They maintain this attitude into adulthood, tackling issues directly rather than avoiding them or delegating to others.

These individuals approach challenges with zeal.

Denied much sympathy or room for denial from a young age, they put their full effort into overcoming obstacles.

As psychologist Ben Bernstein, PhD. advises:

“When you see your experiences in life as ongoing opportunities for you to grow, and that your growth means you can make a greater contribution to serving others, you will more readily accept what life offers.”

5) They seek solutions, not excuses

Growing up quickly often leads to a mindset focused on solutions rather than excuses.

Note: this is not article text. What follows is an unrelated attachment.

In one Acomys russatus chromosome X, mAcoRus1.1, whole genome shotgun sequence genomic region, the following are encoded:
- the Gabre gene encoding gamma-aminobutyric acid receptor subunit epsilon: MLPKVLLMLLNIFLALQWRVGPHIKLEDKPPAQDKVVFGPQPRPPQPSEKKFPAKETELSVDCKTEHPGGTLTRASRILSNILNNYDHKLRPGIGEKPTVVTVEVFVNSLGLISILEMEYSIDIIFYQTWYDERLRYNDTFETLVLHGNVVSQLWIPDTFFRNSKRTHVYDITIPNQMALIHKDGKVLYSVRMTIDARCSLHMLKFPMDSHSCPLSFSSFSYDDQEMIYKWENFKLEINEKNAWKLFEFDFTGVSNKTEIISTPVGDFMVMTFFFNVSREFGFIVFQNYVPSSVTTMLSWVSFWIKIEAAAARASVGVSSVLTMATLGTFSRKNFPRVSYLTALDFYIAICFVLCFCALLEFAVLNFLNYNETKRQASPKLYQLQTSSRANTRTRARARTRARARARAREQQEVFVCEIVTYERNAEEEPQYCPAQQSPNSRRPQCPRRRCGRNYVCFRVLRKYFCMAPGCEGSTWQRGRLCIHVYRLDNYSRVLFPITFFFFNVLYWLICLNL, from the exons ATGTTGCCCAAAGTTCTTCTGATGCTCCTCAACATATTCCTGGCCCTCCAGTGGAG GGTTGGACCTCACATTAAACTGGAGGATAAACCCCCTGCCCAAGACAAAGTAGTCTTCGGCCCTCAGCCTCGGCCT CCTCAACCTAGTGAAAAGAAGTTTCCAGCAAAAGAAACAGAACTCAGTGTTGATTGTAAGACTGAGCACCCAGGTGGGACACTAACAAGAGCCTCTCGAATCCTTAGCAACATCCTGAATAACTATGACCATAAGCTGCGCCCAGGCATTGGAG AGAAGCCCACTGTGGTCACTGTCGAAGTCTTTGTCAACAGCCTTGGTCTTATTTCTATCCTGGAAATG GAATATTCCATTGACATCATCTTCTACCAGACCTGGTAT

Having learned early that excuses were not acceptable, they concentrate on achieving results instead of justifying inaction.

This ties into their work ethic and financial mindset as well, which tends to be extremely full-on.

Having been denied much of the comfort and imagination of childhood, especially economically, they understand the value of hard work and financial responsibility.

As Tutti Taygerly observes:

“An essential part of building good work ethic is adopting a ‘do it like you own it’ attitude.”

Now, let’s consider the less favorable aspects of growing up too fast…

6) They avoid unnecessary drama

Those who grew up fast tend to avoid drama.

They learned early that actions speak louder than words, influencing how they handle stress and interact with others.

They avoid pointless arguments and gossip, focusing instead on competence and fulfilling expectations.